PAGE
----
Decided on November 03,1950

Raj Lal Appellant
Rashilla Ram And Anr. Respondents


Kapur, J. - (1.) THIS is an appeal against a judgment and decree of the learned Senior Sub -ordinate Judge, Kangra, dismissing two appeals of the pltf and the Deft in a partnership suit.
(2.) THE Pltf Rasila Ram brought a suit for dissolution of partnership and rendition of accounts against Data Raj Lal Deft 1 and Parshotam Chand Deft 2 alleging that he had by virtue of a document Ex. P. 1 been made a partner with Data Raj Lal and by Ex. P. 2 a partner with Parshotam Chand. The Defts denied the existence of the partnership and the Ct of first instance held that partnership between the Pltf and Data Raj Lal Deft 1 in the 'katha' business had been proved and that Data Raj Lal had given to the Pltf a share out of his own share of ten annas which he had in the partnership with others, and passed a preliminary decree against Defendant 1 but dismissed the suit against Deft 2, on he ground that no partnership had been proved. An appeal was taken against this decree by Deft 1 as regards the claim of the pltf against him and another by the Pltf as regards his claim against Deft 2. The learned Senior Subordinate Judge held that the Pltf was a sub -partner with Data Raj Lal and could therefore sue for accounts against Data Raj Lal and dismissed the letter's appeal. He also dismissed the appeal of the Pltf against Parshotam Chand Deft 2. An appeal has been brought against this decree by Deft 1 and it was submitted before me that on the findings the Pltf was not entitled to a decree against Data Raj Lal. The finding of the first appellate Ct is that Pltf is a Sub -partner with Deft 1. As such his rights must be governed by Section 29, Partnership Act Which is as follows: 29(1) A transfer by a partner of his interest in the firm, either absolute or by mtge or by the creation by him of a charge on such interest, does not entitle the transferee, during the continuance of the firm, to interfere in the conduct of the business, or to require accounts or to inspect the books of the firm, but entitles the transferee only to receive the share of profits of the transferring partner, and the transferee shall accept the account of profits agreed to by the partners. (2) If the firm is dissolved or if the transferring partner ceases to be a partner, the transferee is entitled as against the remaining partners to receive the share of the assets of the firm to which the transferring partner is entitled, and, for the purpose of ascertaining that share, to an account as from the date of the dissolution.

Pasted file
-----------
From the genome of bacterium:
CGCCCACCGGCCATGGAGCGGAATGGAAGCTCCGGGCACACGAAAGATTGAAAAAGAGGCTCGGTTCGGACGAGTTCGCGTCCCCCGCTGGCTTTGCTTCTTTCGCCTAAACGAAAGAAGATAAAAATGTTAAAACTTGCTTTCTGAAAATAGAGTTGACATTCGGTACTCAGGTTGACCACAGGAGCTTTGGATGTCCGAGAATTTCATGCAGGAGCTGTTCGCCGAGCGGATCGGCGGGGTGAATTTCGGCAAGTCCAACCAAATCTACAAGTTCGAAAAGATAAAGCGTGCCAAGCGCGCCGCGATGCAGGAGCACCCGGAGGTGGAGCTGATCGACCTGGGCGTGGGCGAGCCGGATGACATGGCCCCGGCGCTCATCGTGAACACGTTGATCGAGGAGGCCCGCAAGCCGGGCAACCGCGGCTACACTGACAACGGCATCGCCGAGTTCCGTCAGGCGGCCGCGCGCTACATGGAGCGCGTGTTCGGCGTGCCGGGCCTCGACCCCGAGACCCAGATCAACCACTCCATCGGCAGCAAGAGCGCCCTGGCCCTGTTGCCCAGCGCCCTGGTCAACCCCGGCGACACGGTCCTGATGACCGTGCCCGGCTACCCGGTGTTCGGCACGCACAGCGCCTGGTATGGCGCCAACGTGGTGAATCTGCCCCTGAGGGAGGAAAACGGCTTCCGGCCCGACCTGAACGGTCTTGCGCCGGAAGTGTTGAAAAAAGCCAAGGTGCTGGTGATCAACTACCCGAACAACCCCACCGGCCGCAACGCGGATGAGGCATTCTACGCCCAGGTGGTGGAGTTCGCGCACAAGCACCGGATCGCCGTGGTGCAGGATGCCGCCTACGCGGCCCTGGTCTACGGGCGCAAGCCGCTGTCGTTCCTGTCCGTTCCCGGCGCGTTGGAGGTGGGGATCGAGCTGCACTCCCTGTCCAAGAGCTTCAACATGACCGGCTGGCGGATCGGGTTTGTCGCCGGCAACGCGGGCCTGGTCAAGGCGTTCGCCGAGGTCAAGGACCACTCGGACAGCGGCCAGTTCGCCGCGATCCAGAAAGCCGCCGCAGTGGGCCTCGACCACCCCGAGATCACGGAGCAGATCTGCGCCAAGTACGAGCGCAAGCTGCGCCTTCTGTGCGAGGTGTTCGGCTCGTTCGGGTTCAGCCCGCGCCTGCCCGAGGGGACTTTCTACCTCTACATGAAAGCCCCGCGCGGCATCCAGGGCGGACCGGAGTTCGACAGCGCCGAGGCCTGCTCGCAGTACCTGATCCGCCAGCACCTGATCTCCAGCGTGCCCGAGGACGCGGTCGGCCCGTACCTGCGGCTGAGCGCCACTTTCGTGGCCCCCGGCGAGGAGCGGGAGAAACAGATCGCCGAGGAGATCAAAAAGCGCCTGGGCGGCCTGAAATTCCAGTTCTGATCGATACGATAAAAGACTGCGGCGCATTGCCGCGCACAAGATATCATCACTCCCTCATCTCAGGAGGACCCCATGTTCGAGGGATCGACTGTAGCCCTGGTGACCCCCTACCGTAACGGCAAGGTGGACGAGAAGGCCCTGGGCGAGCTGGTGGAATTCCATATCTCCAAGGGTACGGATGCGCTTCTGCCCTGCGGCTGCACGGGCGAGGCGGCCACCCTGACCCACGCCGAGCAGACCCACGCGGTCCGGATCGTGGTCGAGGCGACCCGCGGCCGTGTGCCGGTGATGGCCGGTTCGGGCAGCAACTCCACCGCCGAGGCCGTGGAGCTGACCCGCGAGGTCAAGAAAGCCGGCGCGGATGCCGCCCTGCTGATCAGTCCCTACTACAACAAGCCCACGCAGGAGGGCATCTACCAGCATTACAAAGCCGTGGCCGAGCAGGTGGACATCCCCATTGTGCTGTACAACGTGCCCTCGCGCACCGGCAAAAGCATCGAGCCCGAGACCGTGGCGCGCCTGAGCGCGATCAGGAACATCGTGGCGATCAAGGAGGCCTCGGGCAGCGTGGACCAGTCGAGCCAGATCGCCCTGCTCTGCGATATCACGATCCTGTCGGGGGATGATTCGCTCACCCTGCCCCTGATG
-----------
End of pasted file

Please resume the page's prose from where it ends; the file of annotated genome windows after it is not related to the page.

(3.) IT has been held that If several persons are partners and one of them agrees to share the profits derived by him with a stranger, this agreement does not make the stranger a partner in the original firm, and such a Sub -partner has no right to an account from the principal firm. If a partner assigns his share the assignees so long as the partnership continues has (SIC) right to an account from the other partners of the profits to which their co -partner may be entitled, but on a dissolution of the partnership he is entitled to an account as from the date of the dissolution; see Lindley on Partnership pp. 66 and 588. The law in India is the same because Section 31 of the English Act is identically the same as Section 29 of the Indian Act. In India it has been held that a Sub -partner alter the dissolution is entitled to have an account taken to ascertain the share of the partner under whom he claims : see 'Chidambaram Chetty v. Karuthan Chetty', 39 MLJ 511 at p. 513 :, AIR 1920 Mad 65 and Desai on Partnership, p. 169.;

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